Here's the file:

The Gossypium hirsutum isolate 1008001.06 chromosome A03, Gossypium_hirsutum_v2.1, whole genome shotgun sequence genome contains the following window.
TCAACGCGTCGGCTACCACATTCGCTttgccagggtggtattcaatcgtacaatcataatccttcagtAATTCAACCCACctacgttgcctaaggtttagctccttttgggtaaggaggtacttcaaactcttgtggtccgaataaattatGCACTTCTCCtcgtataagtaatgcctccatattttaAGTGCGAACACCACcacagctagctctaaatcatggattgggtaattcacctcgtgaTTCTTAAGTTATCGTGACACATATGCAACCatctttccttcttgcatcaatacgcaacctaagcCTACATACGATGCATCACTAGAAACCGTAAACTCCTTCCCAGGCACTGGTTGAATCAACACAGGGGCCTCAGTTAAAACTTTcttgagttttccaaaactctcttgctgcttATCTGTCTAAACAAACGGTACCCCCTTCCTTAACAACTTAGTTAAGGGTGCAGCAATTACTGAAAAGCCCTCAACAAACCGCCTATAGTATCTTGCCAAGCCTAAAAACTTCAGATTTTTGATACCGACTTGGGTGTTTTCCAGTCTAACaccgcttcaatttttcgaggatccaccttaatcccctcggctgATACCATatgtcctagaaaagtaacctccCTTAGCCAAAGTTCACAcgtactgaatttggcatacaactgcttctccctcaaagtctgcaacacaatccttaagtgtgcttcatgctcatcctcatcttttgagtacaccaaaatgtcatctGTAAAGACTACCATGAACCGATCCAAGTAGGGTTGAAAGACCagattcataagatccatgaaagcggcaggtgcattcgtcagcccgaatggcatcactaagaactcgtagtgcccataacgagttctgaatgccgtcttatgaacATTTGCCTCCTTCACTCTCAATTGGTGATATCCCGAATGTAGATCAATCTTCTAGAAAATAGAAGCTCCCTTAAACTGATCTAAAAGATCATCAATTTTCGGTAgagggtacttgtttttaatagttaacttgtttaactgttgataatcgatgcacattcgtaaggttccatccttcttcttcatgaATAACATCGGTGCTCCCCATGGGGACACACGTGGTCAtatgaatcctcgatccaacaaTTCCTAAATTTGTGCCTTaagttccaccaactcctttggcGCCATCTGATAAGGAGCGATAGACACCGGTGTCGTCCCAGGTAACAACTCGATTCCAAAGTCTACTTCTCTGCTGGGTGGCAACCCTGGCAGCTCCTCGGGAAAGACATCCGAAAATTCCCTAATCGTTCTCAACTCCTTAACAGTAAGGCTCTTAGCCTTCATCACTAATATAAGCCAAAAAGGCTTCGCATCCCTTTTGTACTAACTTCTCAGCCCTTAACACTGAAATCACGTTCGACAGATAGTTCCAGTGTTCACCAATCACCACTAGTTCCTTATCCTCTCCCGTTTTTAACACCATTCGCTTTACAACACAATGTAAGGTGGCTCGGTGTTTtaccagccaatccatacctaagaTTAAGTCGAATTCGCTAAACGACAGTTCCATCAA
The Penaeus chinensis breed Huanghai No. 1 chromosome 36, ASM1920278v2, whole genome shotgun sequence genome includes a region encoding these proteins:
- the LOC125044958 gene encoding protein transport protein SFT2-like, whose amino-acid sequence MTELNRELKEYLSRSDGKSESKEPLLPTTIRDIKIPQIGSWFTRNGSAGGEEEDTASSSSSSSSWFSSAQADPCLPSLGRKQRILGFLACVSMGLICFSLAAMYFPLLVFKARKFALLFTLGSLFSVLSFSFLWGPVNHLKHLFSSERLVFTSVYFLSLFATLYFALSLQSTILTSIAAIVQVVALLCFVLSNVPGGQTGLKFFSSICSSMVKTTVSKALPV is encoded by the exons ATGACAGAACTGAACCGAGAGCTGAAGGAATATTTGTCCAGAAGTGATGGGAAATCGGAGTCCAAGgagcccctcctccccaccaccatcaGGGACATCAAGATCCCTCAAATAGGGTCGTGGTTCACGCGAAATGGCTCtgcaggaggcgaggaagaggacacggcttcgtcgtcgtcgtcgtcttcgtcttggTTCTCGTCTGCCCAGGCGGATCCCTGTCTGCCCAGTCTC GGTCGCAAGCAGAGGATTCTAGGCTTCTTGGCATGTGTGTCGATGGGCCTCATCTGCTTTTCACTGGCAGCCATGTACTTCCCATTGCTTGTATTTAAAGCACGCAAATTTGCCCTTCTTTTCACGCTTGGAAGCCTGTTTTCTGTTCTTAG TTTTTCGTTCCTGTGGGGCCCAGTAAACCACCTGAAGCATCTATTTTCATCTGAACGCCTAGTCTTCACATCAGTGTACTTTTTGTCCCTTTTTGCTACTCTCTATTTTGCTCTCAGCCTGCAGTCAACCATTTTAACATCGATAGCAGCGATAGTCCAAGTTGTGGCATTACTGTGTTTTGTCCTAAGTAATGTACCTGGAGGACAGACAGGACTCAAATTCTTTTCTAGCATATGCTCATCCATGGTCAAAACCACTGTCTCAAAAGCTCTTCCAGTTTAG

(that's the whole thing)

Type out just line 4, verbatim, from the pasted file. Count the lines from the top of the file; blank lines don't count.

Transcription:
- the LOC125044958 gene encoding protein transport protein SFT2-like, whose amino-acid sequence MTELNRELKEYLSRSDGKSESKEPLLPTTIRDIKIPQIGSWFTRNGSAGGEEEDTASSSSSSSSWFSSAQADPCLPSLGRKQRILGFLACVSMGLICFSLAAMYFPLLVFKARKFALLFTLGSLFSVLSFSFLWGPVNHLKHLFSSERLVFTSVYFLSLFATLYFALSLQSTILTSIAAIVQVVALLCFVLSNVPGGQTGLKFFSSICSSMVKTTVSKALPV is encoded by the exons ATGACAGAACTGAACCGAGAGCTGAAGGAATATTTGTCCAGAAGTGATGGGAAATCGGAGTCCAAGgagcccctcctccccaccaccatcaGGGACATCAAGATCCCTCAAATAGGGTCGTGGTTCACGCGAAATGGCTCtgcaggaggcgaggaagaggacacggcttcgtcgtcgtcgtcgtcttcgtcttggTTCTCGTCTGCCCAGGCGGATCCCTGTCTGCCCAGTCTC GGTCGCAAGCAGAGGATTCTAGGCTTCTTGGCATGTGTGTCGATGGGCCTCATCTGCTTTTCACTGGCAGCCATGTACTTCCCATTGCTTGTATTTAAAGCACGCAAATTTGCCCTTCTTTTCACGCTTGGAAGCCTGTTTTCTGTTCTTAG TTTTTCGTTCCTGTGGGGCCCAGTAAACCACCTGAAGCATCTATTTTCATCTGAACGCCTAGTCTTCACATCAGTGTACTTTTTGTCCCTTTTTGCTACTCTCTATTTTGCTCTCAGCCTGCAGTCAACCATTTTAACATCGATAGCAGCGATAGTCCAAGTTGTGGCATTACTGTGTTTTGTCCTAAGTAATGTACCTGGAGGACAGACAGGACTCAAATTCTTTTCTAGCATATGCTCATCCATGGTCAAAACCACTGTCTCAAAAGCTCTTCCAGTTTAG